The final two parts of a New Zealand Law Journal paper on the planning around media coverage of the sentencing of Christchurch terrorist Brenton Harrison Tarrant can now be published here.
The study, which I co-authored with Dr Denis Muller of Melbourne University, examined the extensive efforts that went into preserving fair trial rights while preventing victims being retraumatised and the court becoming a stage for white supremacist rhetoric.
It found the efforts of the court, officials, experts, and the media were groundbreaking and offer valuable lessons for how the justice system and the media deal with violent extremists.
The first two parts have already been made available on the website but, for convenience, all four parts are set out below.
While you read this, I will be enjoying my first holiday since Covid hit our shores. So I have cheated…just a little. In place of the Tuesday Commentary, here is a speech I gave last week to combined North Shore Rotary clubs.
No matter where you were, the horrendous attacks on innocent worshippers at two Christchurch mosques in March 2019 made the front page of newspapers and led television and radio bulletins.
Those acts and others like them have affected our journalism but, before I get into the detail of those events, I want to talk about motivation, and the awful dilemma that terrorism presents for journalists.
The man accused of the Christchurch mosque attacks initially pleaded not guilty to all charges. What followed was an extraordinary level of planning by the judiciary, court officials, security services, and a wide range of interests including the media.
Fair trial rights had to be balanced with a need to avoid re-traumatising victims, their families, and the wider community. There was also a determination to prevent the court becoming a stage for white extremist propaganda.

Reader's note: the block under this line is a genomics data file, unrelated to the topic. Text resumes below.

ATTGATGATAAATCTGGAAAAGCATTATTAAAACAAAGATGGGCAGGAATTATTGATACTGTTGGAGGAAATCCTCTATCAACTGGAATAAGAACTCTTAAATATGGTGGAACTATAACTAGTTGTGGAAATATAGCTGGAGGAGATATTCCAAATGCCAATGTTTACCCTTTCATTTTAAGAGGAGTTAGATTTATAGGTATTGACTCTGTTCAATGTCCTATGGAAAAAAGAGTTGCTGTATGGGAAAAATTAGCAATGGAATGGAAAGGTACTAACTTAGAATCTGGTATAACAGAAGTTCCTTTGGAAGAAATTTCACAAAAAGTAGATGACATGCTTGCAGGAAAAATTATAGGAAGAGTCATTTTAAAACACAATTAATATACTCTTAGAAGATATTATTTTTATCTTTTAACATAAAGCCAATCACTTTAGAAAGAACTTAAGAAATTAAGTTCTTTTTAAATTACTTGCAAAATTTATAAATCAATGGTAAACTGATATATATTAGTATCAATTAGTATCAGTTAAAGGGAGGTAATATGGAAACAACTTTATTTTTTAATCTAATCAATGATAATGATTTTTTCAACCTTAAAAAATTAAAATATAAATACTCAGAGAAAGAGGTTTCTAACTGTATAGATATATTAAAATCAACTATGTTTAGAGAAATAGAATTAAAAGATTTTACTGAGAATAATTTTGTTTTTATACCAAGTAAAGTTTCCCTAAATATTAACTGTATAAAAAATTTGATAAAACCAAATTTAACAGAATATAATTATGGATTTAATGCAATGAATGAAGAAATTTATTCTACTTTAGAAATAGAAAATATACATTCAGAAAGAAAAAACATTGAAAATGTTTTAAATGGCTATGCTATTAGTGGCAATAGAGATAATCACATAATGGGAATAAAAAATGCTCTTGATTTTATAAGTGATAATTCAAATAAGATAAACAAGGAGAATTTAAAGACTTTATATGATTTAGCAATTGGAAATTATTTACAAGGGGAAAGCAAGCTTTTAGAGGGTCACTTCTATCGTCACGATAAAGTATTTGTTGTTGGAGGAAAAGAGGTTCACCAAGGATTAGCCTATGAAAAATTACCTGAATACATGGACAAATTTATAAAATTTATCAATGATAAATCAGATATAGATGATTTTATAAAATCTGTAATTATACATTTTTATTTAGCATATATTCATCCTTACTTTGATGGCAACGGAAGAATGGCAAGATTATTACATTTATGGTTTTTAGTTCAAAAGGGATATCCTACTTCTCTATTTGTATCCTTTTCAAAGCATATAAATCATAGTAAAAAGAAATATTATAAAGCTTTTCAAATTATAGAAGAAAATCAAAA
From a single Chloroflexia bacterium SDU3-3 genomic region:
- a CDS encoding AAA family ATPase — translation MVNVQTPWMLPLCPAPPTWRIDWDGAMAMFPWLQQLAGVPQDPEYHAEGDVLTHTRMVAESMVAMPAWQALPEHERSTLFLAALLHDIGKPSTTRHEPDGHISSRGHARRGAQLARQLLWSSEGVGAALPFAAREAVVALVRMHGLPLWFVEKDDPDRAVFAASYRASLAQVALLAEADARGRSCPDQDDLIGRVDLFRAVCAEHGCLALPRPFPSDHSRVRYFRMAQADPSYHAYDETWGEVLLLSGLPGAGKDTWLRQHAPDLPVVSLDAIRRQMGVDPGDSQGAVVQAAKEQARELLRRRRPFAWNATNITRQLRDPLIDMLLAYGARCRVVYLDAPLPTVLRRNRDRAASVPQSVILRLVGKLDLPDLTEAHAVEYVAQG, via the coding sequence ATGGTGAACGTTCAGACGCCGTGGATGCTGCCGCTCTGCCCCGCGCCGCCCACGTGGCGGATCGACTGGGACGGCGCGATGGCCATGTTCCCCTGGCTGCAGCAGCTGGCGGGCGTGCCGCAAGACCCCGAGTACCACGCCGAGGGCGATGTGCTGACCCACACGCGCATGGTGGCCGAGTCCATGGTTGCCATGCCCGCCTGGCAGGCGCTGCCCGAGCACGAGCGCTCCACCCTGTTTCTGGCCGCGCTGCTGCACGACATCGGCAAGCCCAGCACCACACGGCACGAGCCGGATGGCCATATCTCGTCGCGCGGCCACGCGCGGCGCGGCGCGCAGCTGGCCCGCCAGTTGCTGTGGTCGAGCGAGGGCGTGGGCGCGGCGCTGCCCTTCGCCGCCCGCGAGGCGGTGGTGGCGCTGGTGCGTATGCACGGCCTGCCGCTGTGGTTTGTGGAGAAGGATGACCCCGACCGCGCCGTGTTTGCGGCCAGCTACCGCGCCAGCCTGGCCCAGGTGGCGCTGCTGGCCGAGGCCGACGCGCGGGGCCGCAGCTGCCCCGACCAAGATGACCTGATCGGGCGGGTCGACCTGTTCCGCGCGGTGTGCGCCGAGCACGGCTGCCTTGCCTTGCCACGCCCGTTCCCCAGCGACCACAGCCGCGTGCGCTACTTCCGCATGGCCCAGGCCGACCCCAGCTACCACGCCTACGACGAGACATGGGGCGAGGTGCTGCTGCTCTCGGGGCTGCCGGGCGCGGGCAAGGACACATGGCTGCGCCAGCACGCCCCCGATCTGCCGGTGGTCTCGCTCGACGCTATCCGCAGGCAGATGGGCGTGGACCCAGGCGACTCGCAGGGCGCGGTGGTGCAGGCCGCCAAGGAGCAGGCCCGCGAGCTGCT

The accused changed his plea but the imperatives in the planning did not change. His sentencing hearing was conducted with unprecedented levels of control over media coverage.
In the second part of a paper, co-authored with Dr Denis Muller of Melbourne University and published by the New Zealand Law Journal, we detail the pre-trial planning, the efforts to keep victims and families informed, and the part played by media executives.
The paper has been subject to a six-month copyright stand-down period required by the New Zealand Law Journal’s publisher. Part 1 was posted here at the beginning of February. Part 2 can be accessed below. The remaining parts will be posted on The Knightly Views at the beginning of April and May.
In the latter part of last year the New Zealand Law Journal published a four-part paper on ground-breaking processes introduced for the sentencing of the Christchurch mosque gunman in 2020.
The paper, which I co-authored with Dr Denis Muller of Melbourne University, found that high levels of institutional trust between New Zealand media organisations and the justice system were instrumental in denying the terrorist any opportunity to use the proceedings as a soapbox for white supremacist beliefs.
The paper has been subject to a six-month copyright stand-down period required by the New Zealand Law Journal’s publisher. That restriction no longer applies to Part 1 and you can access it below. The remaining parts will be posted at the beginning of March, April and May.